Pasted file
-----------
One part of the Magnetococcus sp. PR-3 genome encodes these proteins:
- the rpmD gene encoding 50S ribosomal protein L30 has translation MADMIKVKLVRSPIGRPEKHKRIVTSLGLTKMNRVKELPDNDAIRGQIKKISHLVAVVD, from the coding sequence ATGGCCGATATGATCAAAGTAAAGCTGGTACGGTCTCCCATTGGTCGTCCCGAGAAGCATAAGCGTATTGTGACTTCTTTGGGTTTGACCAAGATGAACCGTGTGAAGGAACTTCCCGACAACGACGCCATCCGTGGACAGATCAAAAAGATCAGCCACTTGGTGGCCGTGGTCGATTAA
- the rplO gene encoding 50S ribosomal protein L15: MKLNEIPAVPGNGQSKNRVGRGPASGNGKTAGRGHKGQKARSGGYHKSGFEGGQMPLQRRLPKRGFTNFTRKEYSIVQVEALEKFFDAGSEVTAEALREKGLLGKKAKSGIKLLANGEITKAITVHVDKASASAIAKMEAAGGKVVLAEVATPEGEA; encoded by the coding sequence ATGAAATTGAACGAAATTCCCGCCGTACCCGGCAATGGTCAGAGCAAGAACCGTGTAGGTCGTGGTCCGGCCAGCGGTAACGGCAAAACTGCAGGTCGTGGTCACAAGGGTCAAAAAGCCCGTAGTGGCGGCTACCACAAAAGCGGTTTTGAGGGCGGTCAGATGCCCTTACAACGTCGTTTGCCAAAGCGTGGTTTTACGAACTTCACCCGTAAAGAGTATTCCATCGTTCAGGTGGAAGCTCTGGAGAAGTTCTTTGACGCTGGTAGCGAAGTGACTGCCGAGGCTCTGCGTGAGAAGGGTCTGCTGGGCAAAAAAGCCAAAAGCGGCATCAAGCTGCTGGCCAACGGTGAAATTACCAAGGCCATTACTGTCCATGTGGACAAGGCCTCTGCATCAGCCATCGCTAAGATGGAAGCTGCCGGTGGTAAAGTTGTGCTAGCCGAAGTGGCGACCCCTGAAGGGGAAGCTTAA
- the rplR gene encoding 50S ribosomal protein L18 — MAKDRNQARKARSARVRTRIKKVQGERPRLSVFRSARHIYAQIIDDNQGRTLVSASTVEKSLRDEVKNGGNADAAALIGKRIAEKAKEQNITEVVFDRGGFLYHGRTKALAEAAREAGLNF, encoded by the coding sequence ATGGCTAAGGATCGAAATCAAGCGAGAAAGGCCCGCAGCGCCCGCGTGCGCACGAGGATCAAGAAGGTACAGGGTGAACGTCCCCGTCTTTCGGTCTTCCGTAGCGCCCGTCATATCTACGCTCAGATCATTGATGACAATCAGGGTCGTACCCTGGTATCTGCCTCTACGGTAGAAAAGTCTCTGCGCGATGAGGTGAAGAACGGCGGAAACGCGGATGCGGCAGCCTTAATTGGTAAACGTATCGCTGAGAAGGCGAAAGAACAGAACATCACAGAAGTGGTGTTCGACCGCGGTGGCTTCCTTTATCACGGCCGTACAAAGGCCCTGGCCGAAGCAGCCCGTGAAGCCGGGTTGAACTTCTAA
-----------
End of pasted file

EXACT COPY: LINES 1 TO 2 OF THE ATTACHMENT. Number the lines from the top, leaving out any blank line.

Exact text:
One part of the Magnetococcus sp. PR-3 genome encodes these proteins:
- the rpmD gene encoding 50S ribosomal protein L30 has translation MADMIKVKLVRSPIGRPEKHKRIVTSLGLTKMNRVKELPDNDAIRGQIKKISHLVAVVD, from the coding sequence ATGGCCGATATGATCAAAGTAAAGCTGGTACGGTCTCCCATTGGTCGTCCCGAGAAGCATAAGCGTATTGTGACTTCTTTGGGTTTGACCAAGATGAACCGTGTGAAGGAACTTCCCGACAACGACGCCATCCGTGGACAGATCAAAAAGATCAGCCACTTGGTGGCCGTGGTCGATTAA